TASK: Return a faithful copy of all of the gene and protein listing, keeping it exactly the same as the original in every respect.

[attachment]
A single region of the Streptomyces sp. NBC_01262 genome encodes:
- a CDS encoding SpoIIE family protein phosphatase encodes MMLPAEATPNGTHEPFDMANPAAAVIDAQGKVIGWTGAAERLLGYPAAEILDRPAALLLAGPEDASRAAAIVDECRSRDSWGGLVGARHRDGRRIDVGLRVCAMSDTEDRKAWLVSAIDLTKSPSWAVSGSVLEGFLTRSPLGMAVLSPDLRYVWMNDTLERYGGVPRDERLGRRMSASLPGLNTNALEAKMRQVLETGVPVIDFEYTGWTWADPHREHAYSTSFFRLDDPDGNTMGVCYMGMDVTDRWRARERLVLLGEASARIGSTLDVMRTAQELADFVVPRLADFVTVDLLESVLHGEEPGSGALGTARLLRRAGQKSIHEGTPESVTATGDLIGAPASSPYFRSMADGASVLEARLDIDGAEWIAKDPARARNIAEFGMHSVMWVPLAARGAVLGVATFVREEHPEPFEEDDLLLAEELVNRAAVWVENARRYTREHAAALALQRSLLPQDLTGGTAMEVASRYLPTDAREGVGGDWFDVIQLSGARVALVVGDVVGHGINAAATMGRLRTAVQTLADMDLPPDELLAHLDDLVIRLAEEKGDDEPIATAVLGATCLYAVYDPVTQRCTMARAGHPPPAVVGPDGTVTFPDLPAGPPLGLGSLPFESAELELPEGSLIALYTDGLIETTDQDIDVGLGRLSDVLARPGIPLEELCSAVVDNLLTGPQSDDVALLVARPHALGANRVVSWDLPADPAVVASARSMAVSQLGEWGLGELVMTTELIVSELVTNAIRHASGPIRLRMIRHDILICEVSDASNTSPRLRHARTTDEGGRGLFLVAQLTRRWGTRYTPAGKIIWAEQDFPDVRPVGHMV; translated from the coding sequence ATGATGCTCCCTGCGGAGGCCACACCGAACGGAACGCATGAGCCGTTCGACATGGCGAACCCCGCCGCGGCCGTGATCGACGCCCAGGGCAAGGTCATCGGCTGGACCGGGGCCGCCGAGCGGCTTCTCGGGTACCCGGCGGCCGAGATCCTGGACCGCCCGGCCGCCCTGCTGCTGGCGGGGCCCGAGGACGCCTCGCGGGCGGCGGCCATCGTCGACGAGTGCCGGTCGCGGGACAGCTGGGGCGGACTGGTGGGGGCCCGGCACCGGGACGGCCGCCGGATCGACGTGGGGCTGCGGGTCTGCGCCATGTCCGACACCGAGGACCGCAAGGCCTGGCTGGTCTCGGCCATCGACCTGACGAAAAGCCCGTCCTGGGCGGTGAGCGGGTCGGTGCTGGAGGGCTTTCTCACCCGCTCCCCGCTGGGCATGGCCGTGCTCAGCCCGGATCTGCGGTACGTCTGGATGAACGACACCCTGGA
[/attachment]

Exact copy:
A single region of the Streptomyces sp. NBC_01262 genome encodes:
- a CDS encoding SpoIIE family protein phosphatase encodes MMLPAEATPNGTHEPFDMANPAAAVIDAQGKVIGWTGAAERLLGYPAAEILDRPAALLLAGPEDASRAAAIVDECRSRDSWGGLVGARHRDGRRIDVGLRVCAMSDTEDRKAWLVSAIDLTKSPSWAVSGSVLEGFLTRSPLGMAVLSPDLRYVWMNDTLERYGGVPRDERLGRRMSASLPGLNTNALEAKMRQVLETGVPVIDFEYTGWTWADPHREHAYSTSFFRLDDPDGNTMGVCYMGMDVTDRWRARERLVLLGEASARIGSTLDVMRTAQELADFVVPRLADFVTVDLLESVLHGEEPGSGALGTARLLRRAGQKSIHEGTPESVTATGDLIGAPASSPYFRSMADGASVLEARLDIDGAEWIAKDPARARNIAEFGMHSVMWVPLAARGAVLGVATFVREEHPEPFEEDDLLLAEELVNRAAVWVENARRYTREHAAALALQRSLLPQDLTGGTAMEVASRYLPTDAREGVGGDWFDVIQLSGARVALVVGDVVGHGINAAATMGRLRTAVQTLADMDLPPDELLAHLDDLVIRLAEEKGDDEPIATAVLGATCLYAVYDPVTQRCTMARAGHPPPAVVGPDGTVTFPDLPAGPPLGLGSLPFESAELELPEGSLIALYTDGLIETTDQDIDVGLGRLSDVLARPGIPLEELCSAVVDNLLTGPQSDDVALLVARPHALGANRVVSWDLPADPAVVASARSMAVSQLGEWGLGELVMTTELIVSELVTNAIRHASGPIRLRMIRHDILICEVSDASNTSPRLRHARTTDEGGRGLFLVAQLTRRWGTRYTPAGKIIWAEQDFPDVRPVGHMV; translated from the coding sequence ATGATGCTCCCTGCGGAGGCCACACCGAACGGAACGCATGAGCCGTTCGACATGGCGAACCCCGCCGCGGCCGTGATCGACGCCCAGGGCAAGGTCATCGGCTGGACCGGGGCCGCCGAGCGGCTTCTCGGGTACCCGGCGGCCGAGATCCTGGACCGCCCGGCCGCCCTGCTGCTGGCGGGGCCCGAGGACGCCTCGCGGGCGGCGGCCATCGTCGACGAGTGCCGGTCGCGGGACAGCTGGGGCGGACTGGTGGGGGCCCGGCACCGGGACGGCCGCCGGATCGACGTGGGGCTGCGGGTCTGCGCCATGTCCGACACCGAGGACCGCAAGGCCTGGCTGGTCTCGGCCATCGACCTGACGAAAAGCCCGTCCTGGGCGGTGAGCGGGTCGGTGCTGGAGGGCTTTCTCACCCGCTCCCCGCTGGGCATGGCCGTGCTCAGCCCGGATCTGCGGTACGTCTGGATGAACGACACCCTGGA